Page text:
Balans Soho Society Café

VQ Chelsea

VQ Chelsea

The original USP of this ultra-modern round-the-clock diner (VQ, Vingt-Quatre, geddit?) was to serve food (and booze) 24/7 – although the Notting Hill and Euston branches call it a night in the early hours. Wherever you hole up, expect indulgence all the way, from buttermilk pancakes or eggs florentine (favourites from the all-day breakfast menu) to gargantuan lamb burgers, beer-battered fish & chips or super-sweet banoffee pie. It’s tricky to design a restaurant that feels right at any time of day, but the graphic lines and clean, minimalist feel of VQ’s outlets are on the money for both morning coffee and late-night liquor, backed by staff who are adept at shifting gear during busy periods. After more than two decades on the scene, VQ has earned its place as a neighbourhood go-to – you’ll find burned-out party girls and bright-eyed families breakfasting side by side at weekends.

VQ Chelsea

sketch: Gallery

sketch: Gallery

Nobody comes to Sketch for half measures, and that includes artist David Shrigley. No fewer than 239 of his new works are currently (but not permanently) displayed in The Gallery, which functions as a restaurant, exhibition space and – thanks to India Mahdavi’s design – the closest thing London has to a bubblegum bubble furnished with pink boudoir biscuits. Shrigley’s work also appears as specially designed tableware, which is artistically overlaid with über-chef Pierre Gagnaire’s riotous and reliably surprising take on brasserie food. A homage to Shrigley comes in the form of albacore tuna cream, rocket, pomegranate, and pulled farm-raised chicken with rosemary, whole roast Challans duck is offered in two elaborate services, and desserts feature an oh-so-British mint yoghurt and white chocolate croquant, green matcha tea meringue with coconut milk mousseline, or a selection of macaroons. The Shrigley/Gagnaire hook-up also makes for an extraordinary afternoon tea, served (of course) by men in boiler suits.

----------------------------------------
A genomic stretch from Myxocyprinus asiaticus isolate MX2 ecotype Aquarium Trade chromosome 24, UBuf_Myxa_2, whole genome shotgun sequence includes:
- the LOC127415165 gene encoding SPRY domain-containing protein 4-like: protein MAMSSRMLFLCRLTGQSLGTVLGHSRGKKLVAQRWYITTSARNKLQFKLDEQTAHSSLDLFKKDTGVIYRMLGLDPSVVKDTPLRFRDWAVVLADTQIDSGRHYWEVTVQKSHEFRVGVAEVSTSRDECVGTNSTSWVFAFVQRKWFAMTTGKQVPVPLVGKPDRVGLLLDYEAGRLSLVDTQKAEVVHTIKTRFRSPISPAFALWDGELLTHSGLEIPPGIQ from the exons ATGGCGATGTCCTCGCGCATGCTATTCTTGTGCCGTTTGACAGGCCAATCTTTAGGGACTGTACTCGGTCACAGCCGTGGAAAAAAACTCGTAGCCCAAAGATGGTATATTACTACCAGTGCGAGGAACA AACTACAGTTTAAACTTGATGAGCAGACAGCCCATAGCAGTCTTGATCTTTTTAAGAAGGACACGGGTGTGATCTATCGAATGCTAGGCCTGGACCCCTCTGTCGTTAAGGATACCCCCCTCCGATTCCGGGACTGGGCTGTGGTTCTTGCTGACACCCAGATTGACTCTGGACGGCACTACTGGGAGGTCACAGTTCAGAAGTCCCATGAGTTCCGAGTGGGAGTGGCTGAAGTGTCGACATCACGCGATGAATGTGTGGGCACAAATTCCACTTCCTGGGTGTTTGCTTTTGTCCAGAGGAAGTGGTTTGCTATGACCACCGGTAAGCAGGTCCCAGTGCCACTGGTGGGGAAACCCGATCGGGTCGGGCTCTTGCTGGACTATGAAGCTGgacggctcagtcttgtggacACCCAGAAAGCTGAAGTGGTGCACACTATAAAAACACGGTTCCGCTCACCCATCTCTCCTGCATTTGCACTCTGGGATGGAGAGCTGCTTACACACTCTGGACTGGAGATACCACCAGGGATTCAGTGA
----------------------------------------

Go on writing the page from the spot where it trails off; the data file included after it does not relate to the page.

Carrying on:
sketch: Gallery

Hakkasan Hanway Place

Hakkasan Hanway Place

“Wow, wow and wow!” exclaims a fan of Hakkasan, who reckons it’s definitely the “sexiest restaurant” he’s ever frequented. Certainly, there’s a “sultry charm” to this “sensual”, barely lit basement, with clubby VIP vibes, easy-on-the-eye staff and black-lacquered interiors making it “perfect for a hot date”. Kick off with Asian-inspired cocktails at the bar, then try definitive versions of takeaway classics and “impressive” ‘small eats’ such as jasmine tea-smoked ribs or “amazingly light” Shanghai dumplings boosted by chilli and vinegar. To follow, readers rave about the gigantic spicy prawns with asparagus, almonds, lily bulbs, spring onion and water chestnuts (“a riot of colourful tastes and textures”), but we’re hooked on the salt and pepper squid, the duck braised with truffle and the “riveting” crispy lamb salad with peanut dressing. No one escapes the top-end pricing, but readers agree that “you pay for what you get”. Multiple tasting menus can keep the bills in check, although the ambitious wine list might push them back up again. Either way, it’s “absolutely outstanding”.

Hakkasan Hanway Place

La Bodega Negra

La Bodega Negra